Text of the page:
Mentioned in the other post are following projects.

  • Full Digital Signalling
  • Phase 2 Of The East Coast Main Line Power Supply Upgrade
  • York to Church Fenton Improvement Scheme
  • Darlington Station Remodelling
  • The North Throat Of York Station Including Skelton Bridge Junction
  • Use Of The Leamside Line

As with the West Coast Main Line, the improvements would benefit both classic and High Speed services.


Improvements to both the East and West Coast Main Lines will help both classic and High Speed services between London and the North of England and Scotland.

I think that planning and design should be started as soon as possible.

Construction should start as early as possible, so that the benefits of faster trains are felt at the earliest date possible.



August 15, 2021 Posted by | Transport/Travel | , , , , , | 11 Comments

Thor Point

In his Informed Sources column in the August 2021 Edition of Modern Railways, Roger Ford has a section with the same sub-title as this post.

He discusses what is to happen to the Class 22x fleets of 125 mph diesel trains and then says this about Project Thor, which was an idea of a few years back.

I still believe the addition of a pantograph transformer car to convert a ‘22x’ to a bi-mode has even more potential than the first time round. Routes operated by the CrossCountry ‘22x’ should be early candidates for electrification, and bi-modes are a simple way of boosting the benefits of electrification.

Project Thor is described in a section in the Wikipedia entry for the Voyager train, which is entitled Proposed Conversion To Electrical Operation. This is said.

In 2010 Bombardier proposed the conversion of several Voyager multiple units into hybrid electric and diesel vehicles capable of taking power from an overhead pantograph (electro-diesels EDMUs). The proposal was named Project Thor.

It appears that, one of the reasons the project foundered was that Bombardier had no capability to make steel carriages in the UK.

In the July 2018 Edition of Modern Railways, there is an article entitled Bi-Mode Aventra Details Revealed.

A lot of the article takes the form of reporting an interview with Des McKeon, who is Bombardier’s Commercial |Director and Global Head of Regional and Intercity.

This is a paragraph.

He also confirmed Bombardier is examining the option of fitting batteries to Voyager DEMUs for use in stations.

Nothing more was said.

In the three years since that brief sentence, technology has moved on.

Perhaps most significantly, Hitachi have launched the Hitachi Intercity Tri-Mode Battery Train, which is described in this Hitachi infographic.

Note that one engine is replaced with batteries.

My engineering experience, leads me to believe that Hitachi’s battery pack supplier; Hyperdrive Innovation, is developing a battery-pack that is plug-compatible with the MTU diesel engine, so that batteries and diesel engines can be swapped as required.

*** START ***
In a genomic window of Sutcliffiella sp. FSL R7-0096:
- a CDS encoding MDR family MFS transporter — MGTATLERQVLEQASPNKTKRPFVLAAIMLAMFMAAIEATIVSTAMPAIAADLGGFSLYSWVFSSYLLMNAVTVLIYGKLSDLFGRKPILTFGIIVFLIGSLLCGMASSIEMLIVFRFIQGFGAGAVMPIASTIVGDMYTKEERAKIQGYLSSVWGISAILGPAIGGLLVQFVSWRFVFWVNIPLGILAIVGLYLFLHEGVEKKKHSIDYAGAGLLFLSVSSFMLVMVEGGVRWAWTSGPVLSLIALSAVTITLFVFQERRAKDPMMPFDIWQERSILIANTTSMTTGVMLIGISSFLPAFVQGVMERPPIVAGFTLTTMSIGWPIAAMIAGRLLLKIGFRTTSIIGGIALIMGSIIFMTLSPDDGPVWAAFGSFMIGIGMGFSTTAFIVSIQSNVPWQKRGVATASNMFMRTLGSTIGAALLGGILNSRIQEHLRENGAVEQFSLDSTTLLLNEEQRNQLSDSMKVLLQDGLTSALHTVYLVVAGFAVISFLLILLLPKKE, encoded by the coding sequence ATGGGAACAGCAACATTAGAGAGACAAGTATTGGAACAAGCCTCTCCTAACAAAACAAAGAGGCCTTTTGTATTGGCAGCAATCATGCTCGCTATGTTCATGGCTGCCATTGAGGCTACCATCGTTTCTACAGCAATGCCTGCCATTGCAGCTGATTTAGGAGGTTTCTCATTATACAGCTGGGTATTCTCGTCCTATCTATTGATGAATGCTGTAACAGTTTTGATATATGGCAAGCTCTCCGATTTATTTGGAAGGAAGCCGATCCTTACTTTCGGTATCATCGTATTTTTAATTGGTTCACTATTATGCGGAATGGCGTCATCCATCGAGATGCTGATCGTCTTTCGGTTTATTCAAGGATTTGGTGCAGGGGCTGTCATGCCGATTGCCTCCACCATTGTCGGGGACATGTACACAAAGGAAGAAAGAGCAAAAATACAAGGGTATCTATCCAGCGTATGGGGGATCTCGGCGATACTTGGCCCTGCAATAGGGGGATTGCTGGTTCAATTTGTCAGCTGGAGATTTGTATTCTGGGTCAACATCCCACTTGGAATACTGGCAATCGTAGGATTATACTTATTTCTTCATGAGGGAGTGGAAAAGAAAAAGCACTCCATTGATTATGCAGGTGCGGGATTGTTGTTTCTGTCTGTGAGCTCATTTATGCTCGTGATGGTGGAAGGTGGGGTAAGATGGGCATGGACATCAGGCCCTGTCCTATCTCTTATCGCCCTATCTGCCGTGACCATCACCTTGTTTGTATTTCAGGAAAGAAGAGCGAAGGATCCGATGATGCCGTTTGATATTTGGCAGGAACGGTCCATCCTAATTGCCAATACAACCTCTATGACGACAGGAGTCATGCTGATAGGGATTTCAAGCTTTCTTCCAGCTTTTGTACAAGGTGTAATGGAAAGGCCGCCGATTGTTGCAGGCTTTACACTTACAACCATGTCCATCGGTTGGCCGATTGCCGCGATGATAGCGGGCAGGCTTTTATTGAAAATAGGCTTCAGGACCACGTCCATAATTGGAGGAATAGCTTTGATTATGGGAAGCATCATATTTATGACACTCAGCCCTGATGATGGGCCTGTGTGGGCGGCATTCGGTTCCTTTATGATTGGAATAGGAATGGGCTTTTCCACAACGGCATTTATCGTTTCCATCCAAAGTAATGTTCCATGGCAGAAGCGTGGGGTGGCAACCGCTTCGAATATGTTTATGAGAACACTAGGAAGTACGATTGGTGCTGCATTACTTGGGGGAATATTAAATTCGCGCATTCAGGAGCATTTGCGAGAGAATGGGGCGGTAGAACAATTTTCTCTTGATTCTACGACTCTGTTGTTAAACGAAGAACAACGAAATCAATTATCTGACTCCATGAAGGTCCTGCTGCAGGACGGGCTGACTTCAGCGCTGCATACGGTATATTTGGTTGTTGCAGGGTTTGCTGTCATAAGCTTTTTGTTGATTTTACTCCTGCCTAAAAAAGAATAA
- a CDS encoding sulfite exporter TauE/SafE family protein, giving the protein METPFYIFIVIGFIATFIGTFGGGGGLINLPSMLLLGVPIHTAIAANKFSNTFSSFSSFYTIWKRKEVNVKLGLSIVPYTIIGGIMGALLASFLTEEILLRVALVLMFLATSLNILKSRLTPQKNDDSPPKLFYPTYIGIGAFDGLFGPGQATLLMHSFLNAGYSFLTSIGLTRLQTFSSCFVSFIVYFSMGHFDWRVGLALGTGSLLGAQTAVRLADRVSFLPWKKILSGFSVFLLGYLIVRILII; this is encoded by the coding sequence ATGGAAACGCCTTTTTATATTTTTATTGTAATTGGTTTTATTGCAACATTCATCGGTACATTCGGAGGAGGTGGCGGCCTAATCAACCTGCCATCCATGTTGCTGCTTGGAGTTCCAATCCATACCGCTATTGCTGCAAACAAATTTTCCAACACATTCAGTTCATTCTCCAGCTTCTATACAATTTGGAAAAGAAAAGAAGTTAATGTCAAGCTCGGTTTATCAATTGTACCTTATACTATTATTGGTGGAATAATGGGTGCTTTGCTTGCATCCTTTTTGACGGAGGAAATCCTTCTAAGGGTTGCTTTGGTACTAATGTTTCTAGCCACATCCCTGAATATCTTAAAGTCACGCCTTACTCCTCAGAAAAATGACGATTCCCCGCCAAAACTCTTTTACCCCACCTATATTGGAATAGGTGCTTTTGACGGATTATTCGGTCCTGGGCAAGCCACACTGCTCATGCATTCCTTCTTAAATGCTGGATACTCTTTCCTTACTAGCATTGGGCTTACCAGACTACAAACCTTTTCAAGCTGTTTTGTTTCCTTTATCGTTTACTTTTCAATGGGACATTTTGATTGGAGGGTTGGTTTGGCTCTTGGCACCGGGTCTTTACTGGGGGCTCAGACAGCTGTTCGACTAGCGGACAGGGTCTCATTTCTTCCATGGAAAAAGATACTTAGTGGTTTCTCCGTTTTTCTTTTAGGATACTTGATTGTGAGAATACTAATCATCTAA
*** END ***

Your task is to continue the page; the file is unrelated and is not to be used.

For this to be possible, there needs to be a power bus connecting all carriages of the train.

  • This is common practice in the design of electric multiple units.
  • I am certain this power bus exists on the Hitachi Class 800 trains as they have pantographs on both driver cars and all the motor cars are between the driver cars. So it is needed to supply power to the train.
  • A power-bus could be used in a diesel-electric multiple unit like the Voyager, to ensure that in the case of engine failure in one of the cars, the car would still be supplied with hotel power.

Are the Bombardier Voyagers designed with a similar power bus?

If they are, I wonder, if one of the intermediate cars could be converted as follows.

  • Replace the diesel engine and electrical generator with a plug-compatible battery pack of an appropriate size.
  • Fit a lightweight pantograph in the roof of the train.
  • Squeeze in all the electrical gubbins like a transformer underneath the train.

It would probably be a challenging piece of engineering, but if there is sufficient space under the train it should be possible.

But the outcome would be a genuine 125 mph bi-mode multiple unit.

August 15, 2021 Posted by | Transport/Travel | , , , | 13 Comments

Level Boarding As A Policy

In his Informed Sources column in the August 2021 Edition of Modern Railways, Roger Ford says this.

GBR might, for example, set level boarding as a long-term policy.

By GBR, Roger means Great British Railways.

If vibrant Liverpool and sleepy East Anglia can do it, then surely all trains can be this way.

The pictures show the particularly bad example of a Class 395 train.

It is very surprising to me, that these trains didn’t have level boarding as many of the platforms they serve were new when the trains were introduced.

I blame the Treasury!

But this is what can be done.

The pictures show Greater Anglia’s Class 745 and Class 755 trains.

As I’m not getting any younger, I would like to see Roger’s suggestion made the standard.